Since the ISTE1 wrapped it’s annual conference last Wednesday I’ve been trying to write a coherentÂ post of my experiences at one huge event. Something that would summarize five full days of conversations, presentations, crowds, noise, and activities.
But that’s not what follows. Instead this rant is a collection of impressions, reflections and disconnected thoughts.
For one thing, I’ve developed a real love-hate relationship with ISTE. I enjoy much of what goes on outside of the actual sessions. HackEd, a day-long, loosely organized un-conference on the day before the “real” conference begins, is probably the best part of the whole thing. A chance to talk with some very smart people about topics that go beyond “hot tech tools for today’s classrooms” (an actual session title).
On the other side, I have almost totally lost my tolerance for the “expo”. Gary Stager has long called it a boat show, with Audrey Watters using a less subtle characterization. But however you refer to the vendor floor, it’s difficult to walk through that giant hall, with hundreds of booths more resembling a carnival, and not question whether we are still talking about education and learning.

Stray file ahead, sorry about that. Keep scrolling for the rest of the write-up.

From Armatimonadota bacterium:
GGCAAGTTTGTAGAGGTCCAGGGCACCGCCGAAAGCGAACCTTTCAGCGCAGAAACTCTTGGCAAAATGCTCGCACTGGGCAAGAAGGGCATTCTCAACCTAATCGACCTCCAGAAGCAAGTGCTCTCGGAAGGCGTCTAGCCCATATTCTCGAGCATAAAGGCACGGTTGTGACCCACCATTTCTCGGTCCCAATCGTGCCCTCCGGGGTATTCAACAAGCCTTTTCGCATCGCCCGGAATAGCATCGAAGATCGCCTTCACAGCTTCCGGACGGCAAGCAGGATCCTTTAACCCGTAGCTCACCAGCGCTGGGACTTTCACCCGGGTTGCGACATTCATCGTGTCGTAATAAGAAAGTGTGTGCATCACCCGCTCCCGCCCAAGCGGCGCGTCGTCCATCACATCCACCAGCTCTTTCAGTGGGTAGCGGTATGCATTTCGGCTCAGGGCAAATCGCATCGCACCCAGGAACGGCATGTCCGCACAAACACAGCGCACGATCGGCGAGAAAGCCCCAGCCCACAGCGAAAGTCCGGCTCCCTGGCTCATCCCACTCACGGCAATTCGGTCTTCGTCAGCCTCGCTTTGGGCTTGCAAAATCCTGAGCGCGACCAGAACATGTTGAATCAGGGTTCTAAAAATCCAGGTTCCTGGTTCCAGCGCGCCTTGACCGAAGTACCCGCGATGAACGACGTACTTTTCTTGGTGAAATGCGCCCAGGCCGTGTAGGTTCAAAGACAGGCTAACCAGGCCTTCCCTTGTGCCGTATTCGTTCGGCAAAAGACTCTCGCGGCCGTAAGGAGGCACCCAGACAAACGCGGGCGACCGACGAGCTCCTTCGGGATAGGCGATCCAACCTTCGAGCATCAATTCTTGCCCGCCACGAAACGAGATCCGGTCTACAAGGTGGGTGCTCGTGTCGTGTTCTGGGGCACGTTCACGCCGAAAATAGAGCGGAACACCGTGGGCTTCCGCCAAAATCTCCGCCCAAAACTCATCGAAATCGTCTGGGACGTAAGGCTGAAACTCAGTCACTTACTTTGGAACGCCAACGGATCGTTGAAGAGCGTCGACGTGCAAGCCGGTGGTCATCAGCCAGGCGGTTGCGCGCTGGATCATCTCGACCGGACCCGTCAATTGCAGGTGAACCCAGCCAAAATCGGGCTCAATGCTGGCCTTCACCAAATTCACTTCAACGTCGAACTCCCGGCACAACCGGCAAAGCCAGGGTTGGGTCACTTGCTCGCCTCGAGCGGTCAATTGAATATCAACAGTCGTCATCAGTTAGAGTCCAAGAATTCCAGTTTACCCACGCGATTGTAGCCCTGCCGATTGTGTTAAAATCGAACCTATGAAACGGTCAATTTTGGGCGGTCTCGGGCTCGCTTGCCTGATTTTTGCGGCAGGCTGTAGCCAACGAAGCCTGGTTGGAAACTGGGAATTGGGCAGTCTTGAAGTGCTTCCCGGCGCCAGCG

Especially when, on signs all over the Philadelphia Convention Center, we are told to thank the organization’s “Mission Sponsors”:
Two corporations who see classrooms as just another business (at least Samsung is upfront about it) and a third that sells what is my nominee as the all-time worst example of instructional technology. Ever.
Unfortunately, the marketing part of the conference doesn’t stay confined to that carefully guarded2 cavern of the expo hall. A large and growing part of the formal program are little more than commercials, sessions presented or sponsored by vendors, with many smaller companies now setting up in the lounges to push their products and distribute their tchotchkes.
So, where is the good stuff at this conference that makes the trip worthwhile? Start with the Poster Sessions (this year banished to the far reaches of the center, as far from “ISTE Central” as you could get) where I can talk with educators who are actually doing interesting and innovative things with kids. And, in some cases, actually talk to kids about their work.
In addition to HackEd, there are the hallway conversations with old friends and people I just met. Discussions over meals, snacks, and drinks with interesting, passionate educators that up until that point I only knew through their tweets, blog posts, photography or other contributions from my personal learning feed.
It’s those personal connections, along with the chance to get away from the day-to-day and visit an interesting city, that makes the trip to ISTE worth the effort and expense. And why you’ll probably find me making the trek to Denver next June.